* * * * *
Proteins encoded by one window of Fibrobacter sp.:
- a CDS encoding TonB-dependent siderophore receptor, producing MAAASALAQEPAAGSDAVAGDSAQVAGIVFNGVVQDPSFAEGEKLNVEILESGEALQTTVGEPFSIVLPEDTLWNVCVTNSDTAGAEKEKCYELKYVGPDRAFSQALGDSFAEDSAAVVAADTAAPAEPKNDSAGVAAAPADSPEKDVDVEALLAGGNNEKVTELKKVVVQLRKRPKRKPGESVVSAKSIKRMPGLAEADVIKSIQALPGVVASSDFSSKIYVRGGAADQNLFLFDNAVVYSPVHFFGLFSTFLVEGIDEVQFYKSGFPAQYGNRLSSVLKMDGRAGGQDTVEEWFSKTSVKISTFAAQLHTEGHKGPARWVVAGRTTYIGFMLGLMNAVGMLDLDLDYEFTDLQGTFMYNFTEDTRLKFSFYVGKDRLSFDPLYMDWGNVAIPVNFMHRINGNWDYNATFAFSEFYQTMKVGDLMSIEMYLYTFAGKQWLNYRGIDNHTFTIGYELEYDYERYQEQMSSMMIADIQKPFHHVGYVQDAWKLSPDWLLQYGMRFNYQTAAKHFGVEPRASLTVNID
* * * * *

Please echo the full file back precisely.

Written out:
Proteins encoded by one window of Fibrobacter sp.:
- a CDS encoding TonB-dependent siderophore receptor, producing MAAASALAQEPAAGSDAVAGDSAQVAGIVFNGVVQDPSFAEGEKLNVEILESGEALQTTVGEPFSIVLPEDTLWNVCVTNSDTAGAEKEKCYELKYVGPDRAFSQALGDSFAEDSAAVVAADTAAPAEPKNDSAGVAAAPADSPEKDVDVEALLAGGNNEKVTELKKVVVQLRKRPKRKPGESVVSAKSIKRMPGLAEADVIKSIQALPGVVASSDFSSKIYVRGGAADQNLFLFDNAVVYSPVHFFGLFSTFLVEGIDEVQFYKSGFPAQYGNRLSSVLKMDGRAGGQDTVEEWFSKTSVKISTFAAQLHTEGHKGPARWVVAGRTTYIGFMLGLMNAVGMLDLDLDYEFTDLQGTFMYNFTEDTRLKFSFYVGKDRLSFDPLYMDWGNVAIPVNFMHRINGNWDYNATFAFSEFYQTMKVGDLMSIEMYLYTFAGKQWLNYRGIDNHTFTIGYELEYDYERYQEQMSSMMIADIQKPFHHVGYVQDAWKLSPDWLLQYGMRFNYQTAAKHFGVEPRASLTVNID